In addition, sector studies should take account of issues which are important to the welfare of communities but not readily susceptible to economic analysis. For example, it may be that a racial, religious, cultural or gender group within the fisheries sector suffers a degree of social discrimination which is a source of public concern. It would be important, in this case, for a sector study to state the facts, analyse the origin of the problem, propose relevant meliorative developmental change and, certainly, take account of the issue in the development options presented in a study.
Unless circumstances-such as the requirements of the sponsor-dictate otherwise, a sector study is normally based primarily on currently available (secondary) data complemented by interviews. Usually, the team undertaking a sector study would not be expectedto undertake any original research.
The team leader has to maintain a balance between the requirement for information which is essential to arrive at an appraisal of the sector, and that which might be obtained later or cannot be obtained in the time or with the funding available. For example, if analyses of the dynamics of the fish populations exploited by the country's fleet are not available, asector study would not normally include one; the data requirements would be too great and the time available for a study would be too short. However, such a study would be expected to recommend further studies of fish populations, if relevant to the country concerned.
This does not mean to say that limited investigations in the field should never be undertaken. However, the budgetary and time implications of using, for example, rapid rural appraisal techniques to seek the views directly of local people, often means that the decision to do so has to be taken when the consultant is preparing the workplan for a study (see also section 9).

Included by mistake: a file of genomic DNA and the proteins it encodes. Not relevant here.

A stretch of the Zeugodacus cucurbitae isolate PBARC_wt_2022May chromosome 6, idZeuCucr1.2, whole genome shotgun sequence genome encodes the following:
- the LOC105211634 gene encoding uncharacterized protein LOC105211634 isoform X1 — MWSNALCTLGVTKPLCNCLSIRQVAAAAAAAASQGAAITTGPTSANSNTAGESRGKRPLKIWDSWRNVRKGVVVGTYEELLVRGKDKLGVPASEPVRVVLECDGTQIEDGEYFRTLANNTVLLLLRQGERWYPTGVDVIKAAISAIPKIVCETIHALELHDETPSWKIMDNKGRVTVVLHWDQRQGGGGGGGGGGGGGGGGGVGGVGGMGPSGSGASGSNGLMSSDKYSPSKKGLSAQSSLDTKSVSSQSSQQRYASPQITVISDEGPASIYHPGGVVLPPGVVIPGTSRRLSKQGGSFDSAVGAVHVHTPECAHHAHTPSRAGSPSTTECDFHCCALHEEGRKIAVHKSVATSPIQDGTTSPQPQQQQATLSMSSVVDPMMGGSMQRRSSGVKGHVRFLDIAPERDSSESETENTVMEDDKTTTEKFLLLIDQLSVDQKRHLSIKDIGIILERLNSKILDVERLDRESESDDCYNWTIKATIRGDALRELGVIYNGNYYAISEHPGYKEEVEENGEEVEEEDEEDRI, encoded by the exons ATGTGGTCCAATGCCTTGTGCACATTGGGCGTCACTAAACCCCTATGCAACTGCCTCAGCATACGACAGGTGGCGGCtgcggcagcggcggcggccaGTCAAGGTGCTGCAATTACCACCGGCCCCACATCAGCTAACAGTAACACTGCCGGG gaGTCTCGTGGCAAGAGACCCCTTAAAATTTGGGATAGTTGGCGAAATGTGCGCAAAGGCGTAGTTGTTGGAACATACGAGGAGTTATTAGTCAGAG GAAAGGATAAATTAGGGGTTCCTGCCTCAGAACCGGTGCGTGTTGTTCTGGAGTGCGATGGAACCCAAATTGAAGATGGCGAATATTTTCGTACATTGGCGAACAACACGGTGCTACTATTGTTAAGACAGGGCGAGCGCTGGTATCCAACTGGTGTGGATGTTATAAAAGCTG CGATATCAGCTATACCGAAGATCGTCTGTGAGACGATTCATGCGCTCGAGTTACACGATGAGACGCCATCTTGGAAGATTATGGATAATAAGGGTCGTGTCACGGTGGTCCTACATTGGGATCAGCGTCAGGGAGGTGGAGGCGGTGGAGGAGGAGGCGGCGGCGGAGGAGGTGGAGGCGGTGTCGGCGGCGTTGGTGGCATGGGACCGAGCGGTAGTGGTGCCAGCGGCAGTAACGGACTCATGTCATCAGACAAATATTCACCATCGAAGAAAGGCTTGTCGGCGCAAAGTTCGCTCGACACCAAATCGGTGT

As noted above, a sector study deals with the principal economic features of the fisheries sector; it will not usually include detailed economic or other calculations. For example, if a study recommends improved fish-landing facilities for artisanal fishermen, it would not be expected to include a technical and economic feasibility study of a proposed facility.
A sector study will not normally include historical information unless it has a significant bearing on the current status and future potential of the industry.
To summarise, a sector study is a readable document which is not unnecessarily long. It should not include information which has little bearing on the overall themes of the document; it concentrates on data which support the main arguments of the study.
A good study of the fisheries sector will:
Offer judgements on sector development policies and suggest ways in which the sector's contribution to development may be enhanced;
propose an appropriate balance between the roles of the public and private sectors in the development process;
determine investment priorities in the sector as the first step towards the identification of programmes and projects;
review the capacity of the institutions in the fisheries sector to advance its development;
identify gaps in information or further studies that should be undertaken;
contribute towards the formulation of development policies and strategies for the country as a whole;
initiate the planning process.